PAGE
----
Oklahoma regulators asked to curtail oil production


Members of the Oklahoma Energy Producers Alliance say it’s time for Oklahoma Corporation Commissioners to lower production of crude oil. They have put their request in the form of a legal filing with the regulators.

On Friday, the group filed a formal case with the commission, asking for their request to be heard ‘en banc’ by the full commission and saying if something isn’t done soon, thousands will lose their jobs in the oil and gas industry.

“We’re fighting for our families. We want to keep this industry alive,” stated David Little, President of the OEPA and with Kingery Energy Company of Ardmore.

As demand for gasoline plunged over the coronavirus and the resulting oil price war caused by Saudi Arabia and Russia, oil producers found themselves in a life and death struggle, not only in Oklahoma but every oil-producing state.

The OEPA is a group that was formed in 2015, largely as vertical well drillers in a fight with horizontal well drillers in the state. Most of the state’s oil production comes from horizontally-drilled wells but the vertical well drivers, made up largely of smaller independents, organized to fight the damage they contend had been inflicted on their wells by horizontal drilling.

The organization, with more than 500 members had already sent a letter to the Corporation Commission asking it to prevent the “waste” of oil. Board member Joe Warren, who is with Cimarron Production Company of Oklahoma City said, “The Commission has not only an obligation but a duty to prevent waste.”

He explained the while West Texas Intermediate oil prices were in mid-$20, what was actually being offered under some contracts was only about $12.50 a barrel.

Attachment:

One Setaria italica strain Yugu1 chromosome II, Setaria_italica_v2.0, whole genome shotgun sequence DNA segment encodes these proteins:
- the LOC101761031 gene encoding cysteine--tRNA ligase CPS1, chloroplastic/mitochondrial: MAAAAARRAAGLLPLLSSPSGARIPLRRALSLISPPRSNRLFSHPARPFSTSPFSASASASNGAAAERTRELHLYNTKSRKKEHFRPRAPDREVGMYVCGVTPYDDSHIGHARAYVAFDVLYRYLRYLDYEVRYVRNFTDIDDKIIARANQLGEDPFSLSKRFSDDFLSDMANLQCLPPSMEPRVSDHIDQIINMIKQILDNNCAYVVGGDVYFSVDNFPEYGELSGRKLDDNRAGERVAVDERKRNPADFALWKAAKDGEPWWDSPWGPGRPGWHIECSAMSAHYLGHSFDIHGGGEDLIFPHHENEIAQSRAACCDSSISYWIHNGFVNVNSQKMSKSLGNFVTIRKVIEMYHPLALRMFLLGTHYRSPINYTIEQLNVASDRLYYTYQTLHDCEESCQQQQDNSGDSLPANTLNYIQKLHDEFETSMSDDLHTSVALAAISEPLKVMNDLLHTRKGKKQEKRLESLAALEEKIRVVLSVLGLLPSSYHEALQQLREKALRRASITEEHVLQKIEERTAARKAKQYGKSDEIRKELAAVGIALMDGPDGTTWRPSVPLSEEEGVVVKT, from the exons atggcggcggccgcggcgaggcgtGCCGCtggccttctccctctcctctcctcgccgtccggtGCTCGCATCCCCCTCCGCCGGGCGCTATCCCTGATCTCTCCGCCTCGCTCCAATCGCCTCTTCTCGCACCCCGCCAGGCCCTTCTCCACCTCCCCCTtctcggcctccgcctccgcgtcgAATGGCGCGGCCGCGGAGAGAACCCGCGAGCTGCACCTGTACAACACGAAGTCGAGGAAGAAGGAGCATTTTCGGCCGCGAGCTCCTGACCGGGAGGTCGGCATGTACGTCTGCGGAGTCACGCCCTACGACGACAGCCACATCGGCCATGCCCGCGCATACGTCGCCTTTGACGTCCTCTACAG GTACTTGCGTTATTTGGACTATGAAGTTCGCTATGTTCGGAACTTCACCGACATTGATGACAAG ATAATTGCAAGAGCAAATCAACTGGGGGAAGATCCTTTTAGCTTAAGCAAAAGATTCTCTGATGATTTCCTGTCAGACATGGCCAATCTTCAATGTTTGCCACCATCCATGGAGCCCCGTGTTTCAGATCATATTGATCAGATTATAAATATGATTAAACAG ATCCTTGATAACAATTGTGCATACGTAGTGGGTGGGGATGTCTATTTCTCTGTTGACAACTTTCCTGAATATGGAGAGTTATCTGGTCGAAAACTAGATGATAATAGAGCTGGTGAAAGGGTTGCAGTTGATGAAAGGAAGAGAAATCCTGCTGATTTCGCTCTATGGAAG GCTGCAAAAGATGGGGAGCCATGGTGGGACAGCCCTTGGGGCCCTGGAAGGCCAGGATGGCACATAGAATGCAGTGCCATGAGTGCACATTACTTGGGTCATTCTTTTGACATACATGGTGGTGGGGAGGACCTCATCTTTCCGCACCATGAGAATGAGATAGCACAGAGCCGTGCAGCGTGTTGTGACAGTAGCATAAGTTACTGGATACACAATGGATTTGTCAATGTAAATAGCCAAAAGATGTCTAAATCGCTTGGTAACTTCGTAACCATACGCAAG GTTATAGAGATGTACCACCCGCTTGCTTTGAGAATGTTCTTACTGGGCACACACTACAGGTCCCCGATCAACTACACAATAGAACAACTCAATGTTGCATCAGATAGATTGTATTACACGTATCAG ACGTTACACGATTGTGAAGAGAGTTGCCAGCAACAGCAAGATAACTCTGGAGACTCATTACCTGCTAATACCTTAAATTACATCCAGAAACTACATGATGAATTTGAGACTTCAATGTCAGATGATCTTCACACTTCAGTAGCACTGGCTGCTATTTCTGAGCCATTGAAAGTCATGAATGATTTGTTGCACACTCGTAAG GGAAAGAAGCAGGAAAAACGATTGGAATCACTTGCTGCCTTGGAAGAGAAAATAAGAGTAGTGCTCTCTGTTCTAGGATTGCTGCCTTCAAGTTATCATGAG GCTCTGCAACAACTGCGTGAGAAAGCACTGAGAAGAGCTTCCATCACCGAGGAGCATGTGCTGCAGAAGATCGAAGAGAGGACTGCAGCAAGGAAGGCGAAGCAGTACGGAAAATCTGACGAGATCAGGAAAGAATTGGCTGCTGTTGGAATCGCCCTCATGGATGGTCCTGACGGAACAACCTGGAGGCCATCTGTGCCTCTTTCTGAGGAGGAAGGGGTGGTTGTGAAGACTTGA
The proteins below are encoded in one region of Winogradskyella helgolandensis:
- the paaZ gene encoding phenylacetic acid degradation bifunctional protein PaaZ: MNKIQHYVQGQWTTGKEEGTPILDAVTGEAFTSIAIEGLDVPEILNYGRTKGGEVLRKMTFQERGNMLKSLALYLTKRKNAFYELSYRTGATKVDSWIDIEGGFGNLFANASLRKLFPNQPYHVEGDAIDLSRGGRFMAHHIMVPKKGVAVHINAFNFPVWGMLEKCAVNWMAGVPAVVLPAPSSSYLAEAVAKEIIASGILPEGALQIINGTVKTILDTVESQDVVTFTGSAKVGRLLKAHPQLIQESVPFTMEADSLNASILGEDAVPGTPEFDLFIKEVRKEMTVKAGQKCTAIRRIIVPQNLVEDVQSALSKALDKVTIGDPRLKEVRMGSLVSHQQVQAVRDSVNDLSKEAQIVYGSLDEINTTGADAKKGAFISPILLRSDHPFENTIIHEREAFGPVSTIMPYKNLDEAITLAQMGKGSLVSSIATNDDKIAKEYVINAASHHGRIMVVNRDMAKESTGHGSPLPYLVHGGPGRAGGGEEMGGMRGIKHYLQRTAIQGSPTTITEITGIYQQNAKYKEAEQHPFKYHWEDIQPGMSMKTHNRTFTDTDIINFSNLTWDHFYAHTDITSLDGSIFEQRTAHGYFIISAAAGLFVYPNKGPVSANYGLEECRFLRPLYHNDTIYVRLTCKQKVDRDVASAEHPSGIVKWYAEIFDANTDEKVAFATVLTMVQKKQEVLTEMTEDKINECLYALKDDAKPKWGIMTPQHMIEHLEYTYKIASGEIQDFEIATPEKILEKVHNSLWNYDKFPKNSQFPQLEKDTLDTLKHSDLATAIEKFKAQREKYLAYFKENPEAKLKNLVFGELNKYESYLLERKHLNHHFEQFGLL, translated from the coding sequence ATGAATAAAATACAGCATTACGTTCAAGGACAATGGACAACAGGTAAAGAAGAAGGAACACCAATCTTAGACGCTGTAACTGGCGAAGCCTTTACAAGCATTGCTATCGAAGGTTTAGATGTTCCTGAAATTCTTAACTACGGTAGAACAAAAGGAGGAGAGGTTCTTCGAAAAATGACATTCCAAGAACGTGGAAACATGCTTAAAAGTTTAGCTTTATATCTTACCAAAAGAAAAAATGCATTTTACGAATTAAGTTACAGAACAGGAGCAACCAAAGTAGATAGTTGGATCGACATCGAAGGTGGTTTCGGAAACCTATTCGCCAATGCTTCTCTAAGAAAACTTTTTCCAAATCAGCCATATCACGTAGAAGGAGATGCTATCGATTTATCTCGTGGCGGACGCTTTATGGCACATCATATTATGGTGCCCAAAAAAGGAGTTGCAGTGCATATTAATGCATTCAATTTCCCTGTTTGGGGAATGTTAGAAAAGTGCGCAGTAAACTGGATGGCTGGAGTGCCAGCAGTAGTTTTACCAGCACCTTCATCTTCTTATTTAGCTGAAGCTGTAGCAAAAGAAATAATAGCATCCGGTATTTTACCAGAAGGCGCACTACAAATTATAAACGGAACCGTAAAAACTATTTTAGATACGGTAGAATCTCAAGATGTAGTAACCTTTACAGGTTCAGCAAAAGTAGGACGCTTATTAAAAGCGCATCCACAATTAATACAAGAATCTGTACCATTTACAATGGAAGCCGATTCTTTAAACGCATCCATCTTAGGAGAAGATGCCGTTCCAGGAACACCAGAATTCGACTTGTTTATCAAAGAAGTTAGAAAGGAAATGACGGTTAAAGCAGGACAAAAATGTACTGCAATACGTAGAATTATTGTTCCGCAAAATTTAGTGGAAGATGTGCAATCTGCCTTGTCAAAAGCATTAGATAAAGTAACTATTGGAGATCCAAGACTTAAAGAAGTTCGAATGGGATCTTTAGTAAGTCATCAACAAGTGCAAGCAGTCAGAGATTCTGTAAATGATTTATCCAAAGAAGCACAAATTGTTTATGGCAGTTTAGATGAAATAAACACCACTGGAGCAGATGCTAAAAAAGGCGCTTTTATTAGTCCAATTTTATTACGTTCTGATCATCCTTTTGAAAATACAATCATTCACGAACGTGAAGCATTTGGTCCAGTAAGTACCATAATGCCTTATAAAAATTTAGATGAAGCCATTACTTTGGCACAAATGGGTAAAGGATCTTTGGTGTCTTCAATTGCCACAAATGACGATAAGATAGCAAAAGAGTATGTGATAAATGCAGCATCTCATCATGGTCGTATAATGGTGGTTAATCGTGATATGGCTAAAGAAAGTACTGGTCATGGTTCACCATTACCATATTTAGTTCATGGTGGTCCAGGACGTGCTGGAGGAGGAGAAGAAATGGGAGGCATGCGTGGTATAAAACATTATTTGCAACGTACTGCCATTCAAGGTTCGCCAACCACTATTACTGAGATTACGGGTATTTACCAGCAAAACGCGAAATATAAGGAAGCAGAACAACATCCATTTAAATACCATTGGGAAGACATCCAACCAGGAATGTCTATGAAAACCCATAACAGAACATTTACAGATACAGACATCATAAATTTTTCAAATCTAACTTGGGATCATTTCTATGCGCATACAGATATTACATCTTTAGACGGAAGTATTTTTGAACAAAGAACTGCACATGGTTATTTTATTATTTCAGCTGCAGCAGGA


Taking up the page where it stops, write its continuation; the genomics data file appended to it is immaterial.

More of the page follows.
When asked whether the group had the support of any members of the commission, members indicated they were not sure how the regulators stood on the matter of controlling oil production in the state. OK Energy Today reported last week that Commission Chairman Todd Hiett stated he would not take a public stand until a case had been filed. Now that a filing has been made, Hiett and Commissioners Bob Anthony and Dana Murphy will have a decision to make.

The OEPA filing asked regulators to prevent the waste of Oklahoma crude oil by “providing for the prorationing of the production of Oklahoma crude oil or petroleum.” The request for a meeting or conference with the Commission said the Commission has “the duty and obligation” to prevent waste and “prevent it form being taken and sold below its actual value.”

While some say the free market should rule the production of oil and its resulting price, David House, another board member who is with Kiser Creek Energy complained of the flood of oil caused by OPEC.

“There is no free market in oil and the commission has a legal obligation to pro-rate the market. It’s clear no one is flying and no one’s on a cruise ship. Just drive down the streets of Tulsa! No one is driving their cars,” he said during a news conference. “We’re asking the Oklahoma Corporation Commission to do its part.”

David Guest of Guest Petroleum Inc. based in Edmond went on to state that the price collapse has had a “devastating effect on mineral owners” and families who depend on royalties to survive are getting notices that “wells are shut in.”

Calling it a “monumental time for all of us,” Mike Cantrell also called on the commission to take some action.

“They need to get off the sidelines and do their jobs…..it’s naive to say we need a free market place—there’s never been one.”

Dewey F. Bartlett, Jr. , chairman of the OPEA and with Keener Oil and Gas Company of Tulsa suggested the Commission should even consider a temporary moratorium on issuing drilling permits.